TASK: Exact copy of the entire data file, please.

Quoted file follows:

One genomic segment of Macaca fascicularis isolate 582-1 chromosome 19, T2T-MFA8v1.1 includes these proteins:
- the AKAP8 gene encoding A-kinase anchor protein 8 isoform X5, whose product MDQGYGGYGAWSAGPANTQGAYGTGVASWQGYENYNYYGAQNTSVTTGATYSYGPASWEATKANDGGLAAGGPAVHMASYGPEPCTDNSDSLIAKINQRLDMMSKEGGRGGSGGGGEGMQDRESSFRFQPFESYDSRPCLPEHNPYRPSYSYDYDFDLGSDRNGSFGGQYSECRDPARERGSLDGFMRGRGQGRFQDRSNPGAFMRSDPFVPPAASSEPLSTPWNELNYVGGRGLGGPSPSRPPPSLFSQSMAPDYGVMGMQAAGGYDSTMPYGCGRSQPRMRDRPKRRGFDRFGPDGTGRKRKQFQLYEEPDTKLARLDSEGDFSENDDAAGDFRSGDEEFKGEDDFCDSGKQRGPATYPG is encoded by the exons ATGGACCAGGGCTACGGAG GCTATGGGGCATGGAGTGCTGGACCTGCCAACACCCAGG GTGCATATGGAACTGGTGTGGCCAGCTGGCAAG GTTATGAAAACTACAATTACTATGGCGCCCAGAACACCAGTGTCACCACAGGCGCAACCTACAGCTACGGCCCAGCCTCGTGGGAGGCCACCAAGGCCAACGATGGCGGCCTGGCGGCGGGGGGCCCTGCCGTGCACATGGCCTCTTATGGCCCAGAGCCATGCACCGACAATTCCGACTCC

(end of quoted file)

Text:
One genomic segment of Macaca fascicularis isolate 582-1 chromosome 19, T2T-MFA8v1.1 includes these proteins:
- the AKAP8 gene encoding A-kinase anchor protein 8 isoform X5, whose product MDQGYGGYGAWSAGPANTQGAYGTGVASWQGYENYNYYGAQNTSVTTGATYSYGPASWEATKANDGGLAAGGPAVHMASYGPEPCTDNSDSLIAKINQRLDMMSKEGGRGGSGGGGEGMQDRESSFRFQPFESYDSRPCLPEHNPYRPSYSYDYDFDLGSDRNGSFGGQYSECRDPARERGSLDGFMRGRGQGRFQDRSNPGAFMRSDPFVPPAASSEPLSTPWNELNYVGGRGLGGPSPSRPPPSLFSQSMAPDYGVMGMQAAGGYDSTMPYGCGRSQPRMRDRPKRRGFDRFGPDGTGRKRKQFQLYEEPDTKLARLDSEGDFSENDDAAGDFRSGDEEFKGEDDFCDSGKQRGPATYPG is encoded by the exons ATGGACCAGGGCTACGGAG GCTATGGGGCATGGAGTGCTGGACCTGCCAACACCCAGG GTGCATATGGAACTGGTGTGGCCAGCTGGCAAG GTTATGAAAACTACAATTACTATGGCGCCCAGAACACCAGTGTCACCACAGGCGCAACCTACAGCTACGGCCCAGCCTCGTGGGAGGCCACCAAGGCCAACGATGGCGGCCTGGCGGCGGGGGGCCCTGCCGTGCACATGGCCTCTTATGGCCCAGAGCCATGCACCGACAATTCCGACTCC